A large part of Luther's significance was his influence on the emergence of the German language and national identity. This stemmed predominantly from his translation of the Bible into the vernacular, which was potentially as revolutionary as canon law and the burning of the papal bull. [30] Luther's goal was to equip every German-speaking Christian with the ability to hear the Word of God, and his completing his translation of the Old and New Testaments from Hebrew and Greek into the vernacular by 1534 was one of the most significant acts of the Reformation. [31] Although Luther was not the first to attempt such a translation, his was superior to all its predecessors. Previous translations had contained poor German, and had been from the Vulgate Latin translation, i.e. translations of a translation rather than a direct translation into German from the originals. [30] Luther sought to translate as closely to the original text as possible, but at the same time his translation was guided by how people spoke in the home, on the street, and in the marketplace. [30] Luther's faithfulness to the language spoken by the common people was to produce a work which they could relate to. [32] This led later German writers such as Goethe and Nietzsche to praise Luther's Bible. [33] Moreover, the fact that the vernacular Bible was printed also enabled it to spread rapidly and be read by all. Hans Lufft, the Bible printer in Wittenberg, printed over one hundred thousand copies between 1534 and 1574, which went on to be read by millions. [34] Luther's vernacular Bible was present in virtually every German-speaking Protestant's home, and there can be no doubts regarding the Biblical knowledge attained by the German common masses. [35] Luther even had large-print Bibles made for those who had failing eyesight. [33] German humanist Johann Cochlaeus complained that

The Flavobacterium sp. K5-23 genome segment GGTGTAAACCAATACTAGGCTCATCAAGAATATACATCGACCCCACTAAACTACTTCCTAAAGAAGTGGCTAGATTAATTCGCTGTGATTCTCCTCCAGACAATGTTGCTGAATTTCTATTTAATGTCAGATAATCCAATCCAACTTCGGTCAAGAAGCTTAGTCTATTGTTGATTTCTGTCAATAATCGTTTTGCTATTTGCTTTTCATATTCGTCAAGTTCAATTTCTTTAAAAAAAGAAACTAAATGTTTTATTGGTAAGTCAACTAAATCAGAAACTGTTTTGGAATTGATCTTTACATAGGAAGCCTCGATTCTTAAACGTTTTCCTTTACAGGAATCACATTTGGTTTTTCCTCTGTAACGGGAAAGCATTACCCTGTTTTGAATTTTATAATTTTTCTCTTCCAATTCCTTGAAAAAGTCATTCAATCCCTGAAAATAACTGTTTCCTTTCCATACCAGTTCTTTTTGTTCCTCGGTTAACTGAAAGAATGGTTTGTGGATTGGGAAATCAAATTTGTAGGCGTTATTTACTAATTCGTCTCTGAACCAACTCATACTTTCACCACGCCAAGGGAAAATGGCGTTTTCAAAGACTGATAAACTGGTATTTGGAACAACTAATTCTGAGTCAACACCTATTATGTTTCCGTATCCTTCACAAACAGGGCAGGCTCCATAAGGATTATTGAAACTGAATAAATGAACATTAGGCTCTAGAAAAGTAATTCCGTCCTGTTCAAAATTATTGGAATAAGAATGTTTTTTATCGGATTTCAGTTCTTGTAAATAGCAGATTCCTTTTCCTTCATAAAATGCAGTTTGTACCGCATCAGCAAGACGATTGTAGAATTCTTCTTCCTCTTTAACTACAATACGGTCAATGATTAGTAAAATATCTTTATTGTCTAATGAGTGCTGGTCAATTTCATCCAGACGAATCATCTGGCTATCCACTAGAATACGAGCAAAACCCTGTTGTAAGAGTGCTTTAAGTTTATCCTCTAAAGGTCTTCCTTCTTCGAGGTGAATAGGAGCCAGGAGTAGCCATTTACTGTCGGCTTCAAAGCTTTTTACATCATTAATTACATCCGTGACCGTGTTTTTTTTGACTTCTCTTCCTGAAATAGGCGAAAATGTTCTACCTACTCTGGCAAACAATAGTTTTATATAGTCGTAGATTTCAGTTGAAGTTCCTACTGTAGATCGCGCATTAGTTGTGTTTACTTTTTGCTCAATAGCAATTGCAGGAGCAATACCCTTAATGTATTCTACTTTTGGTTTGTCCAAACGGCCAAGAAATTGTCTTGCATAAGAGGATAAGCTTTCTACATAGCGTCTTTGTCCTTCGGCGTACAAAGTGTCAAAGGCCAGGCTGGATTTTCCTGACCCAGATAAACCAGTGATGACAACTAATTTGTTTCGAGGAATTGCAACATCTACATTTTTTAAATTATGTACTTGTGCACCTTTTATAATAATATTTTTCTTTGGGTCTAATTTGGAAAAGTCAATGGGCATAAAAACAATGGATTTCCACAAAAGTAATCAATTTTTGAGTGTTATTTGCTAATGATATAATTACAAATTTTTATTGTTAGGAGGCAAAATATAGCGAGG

Luther's New Testament was so much multiplied and spread by printers that even tailors and shoemakers, yea, even women and ignorant persons who had accepted this new Lutheran gospel, and could read a little German, studied it with the greatest avidity as the fountain of all truth. Some committed it to memory, and carried it about in their bosom. In a few months such people deemed themselves so learned that they were not ashamed to dispute about faith and the gospel not only with Catholic laymen, but even with priests and monks and doctors of divinity." [36]